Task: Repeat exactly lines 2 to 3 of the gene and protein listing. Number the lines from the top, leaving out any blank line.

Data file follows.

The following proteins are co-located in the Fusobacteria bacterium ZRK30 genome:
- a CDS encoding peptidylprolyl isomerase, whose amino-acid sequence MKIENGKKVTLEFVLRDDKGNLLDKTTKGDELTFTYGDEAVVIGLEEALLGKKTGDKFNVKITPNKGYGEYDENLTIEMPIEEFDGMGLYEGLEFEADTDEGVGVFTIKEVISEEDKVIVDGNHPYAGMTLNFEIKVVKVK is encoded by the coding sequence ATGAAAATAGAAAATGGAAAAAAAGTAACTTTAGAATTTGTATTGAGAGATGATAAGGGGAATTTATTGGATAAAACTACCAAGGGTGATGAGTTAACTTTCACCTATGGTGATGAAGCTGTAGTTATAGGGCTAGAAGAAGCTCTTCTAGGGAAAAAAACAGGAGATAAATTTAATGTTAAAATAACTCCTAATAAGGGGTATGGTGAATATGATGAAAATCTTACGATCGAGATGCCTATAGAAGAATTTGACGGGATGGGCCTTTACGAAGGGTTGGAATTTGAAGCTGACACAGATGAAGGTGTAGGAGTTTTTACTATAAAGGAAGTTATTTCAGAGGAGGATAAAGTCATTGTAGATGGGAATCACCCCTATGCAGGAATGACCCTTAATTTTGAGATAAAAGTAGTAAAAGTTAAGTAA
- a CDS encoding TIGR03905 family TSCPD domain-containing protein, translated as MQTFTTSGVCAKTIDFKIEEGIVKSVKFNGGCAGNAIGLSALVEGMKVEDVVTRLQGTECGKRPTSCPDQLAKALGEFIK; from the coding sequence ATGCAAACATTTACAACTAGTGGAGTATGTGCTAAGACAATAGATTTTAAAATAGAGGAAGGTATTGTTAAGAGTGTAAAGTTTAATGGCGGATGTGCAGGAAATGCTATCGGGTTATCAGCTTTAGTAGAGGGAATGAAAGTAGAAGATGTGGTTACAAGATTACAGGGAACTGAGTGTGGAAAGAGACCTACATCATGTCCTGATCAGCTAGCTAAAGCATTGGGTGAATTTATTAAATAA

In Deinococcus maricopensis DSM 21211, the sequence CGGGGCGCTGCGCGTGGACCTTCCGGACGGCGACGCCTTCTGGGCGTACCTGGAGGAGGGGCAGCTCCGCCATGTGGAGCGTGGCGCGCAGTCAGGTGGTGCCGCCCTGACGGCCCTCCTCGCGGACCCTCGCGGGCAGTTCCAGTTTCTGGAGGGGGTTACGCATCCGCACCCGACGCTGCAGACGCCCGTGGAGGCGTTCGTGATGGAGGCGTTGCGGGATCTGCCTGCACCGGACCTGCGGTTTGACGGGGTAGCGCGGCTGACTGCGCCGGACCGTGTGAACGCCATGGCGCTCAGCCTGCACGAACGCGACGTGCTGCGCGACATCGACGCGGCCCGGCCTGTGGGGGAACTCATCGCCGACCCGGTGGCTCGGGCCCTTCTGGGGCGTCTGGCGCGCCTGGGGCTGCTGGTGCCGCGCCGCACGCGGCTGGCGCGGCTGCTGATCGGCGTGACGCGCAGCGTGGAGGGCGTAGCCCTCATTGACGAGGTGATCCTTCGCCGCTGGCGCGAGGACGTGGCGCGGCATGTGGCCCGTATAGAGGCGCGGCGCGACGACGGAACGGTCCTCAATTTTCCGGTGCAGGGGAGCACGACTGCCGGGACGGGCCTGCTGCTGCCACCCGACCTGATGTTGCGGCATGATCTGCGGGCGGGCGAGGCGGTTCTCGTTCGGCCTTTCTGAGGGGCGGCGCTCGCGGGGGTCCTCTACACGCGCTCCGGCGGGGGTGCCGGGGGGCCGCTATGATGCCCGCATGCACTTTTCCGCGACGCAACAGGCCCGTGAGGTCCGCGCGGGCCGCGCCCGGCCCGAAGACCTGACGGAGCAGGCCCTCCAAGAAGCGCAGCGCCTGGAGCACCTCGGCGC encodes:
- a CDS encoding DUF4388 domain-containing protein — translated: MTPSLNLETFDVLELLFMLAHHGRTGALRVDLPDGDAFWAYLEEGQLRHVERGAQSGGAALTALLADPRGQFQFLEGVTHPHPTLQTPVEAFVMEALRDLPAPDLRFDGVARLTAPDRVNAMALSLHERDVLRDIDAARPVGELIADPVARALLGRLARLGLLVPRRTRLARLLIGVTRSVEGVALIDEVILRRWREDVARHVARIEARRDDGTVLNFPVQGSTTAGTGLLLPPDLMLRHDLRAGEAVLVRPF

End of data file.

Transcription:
- a CDS encoding peptidylprolyl isomerase, whose amino-acid sequence MKIENGKKVTLEFVLRDDKGNLLDKTTKGDELTFTYGDEAVVIGLEEALLGKKTGDKFNVKITPNKGYGEYDENLTIEMPIEEFDGMGLYEGLEFEADTDEGVGVFTIKEVISEEDKVIVDGNHPYAGMTLNFEIKVVKVK is encoded by the coding sequence ATGAAAATAGAAAATGGAAAAAAAGTAACTTTAGAATTTGTATTGAGAGATGATAAGGGGAATTTATTGGATAAAACTACCAAGGGTGATGAGTTAACTTTCACCTATGGTGATGAAGCTGTAGTTATAGGGCTAGAAGAAGCTCTTCTAGGGAAAAAAACAGGAGATAAATTTAATGTTAAAATAACTCCTAATAAGGGGTATGGTGAATATGATGAAAATCTTACGATCGAGATGCCTATAGAAGAATTTGACGGGATGGGCCTTTACGAAGGGTTGGAATTTGAAGCTGACACAGATGAAGGTGTAGGAGTTTTTACTATAAAGGAAGTTATTTCAGAGGAGGATAAAGTCATTGTAGATGGGAATCACCCCTATGCAGGAATGACCCTTAATTTTGAGATAAAAGTAGTAAAAGTTAAGTAA
- a CDS encoding TIGR03905 family TSCPD domain-containing protein, translated as MQTFTTSGVCAKTIDFKIEEGIVKSVKFNGGCAGNAIGLSALVEGMKVEDVVTRLQGTECGKRPTSCPDQLAKALGEFIK; from the coding sequence ATGCAAACATTTACAACTAGTGGAGTATGTGCTAAGACAATAGATTTTAAAATAGAGGAAGGTATTGTTAAGAGTGTAAAGTTTAATGGCGGATGTGCAGGAAATGCTATCGGGTTATCAGCTTTAGTAGAGGGAATGAAAGTAGAAGATGTGGTTACAAGATTACAGGGAACTGAGTGTGGAAAGAGACCTACATCATGTCCTGATCAGCTAGCTAAAGCATTGGGTGAATTTATTAAATAA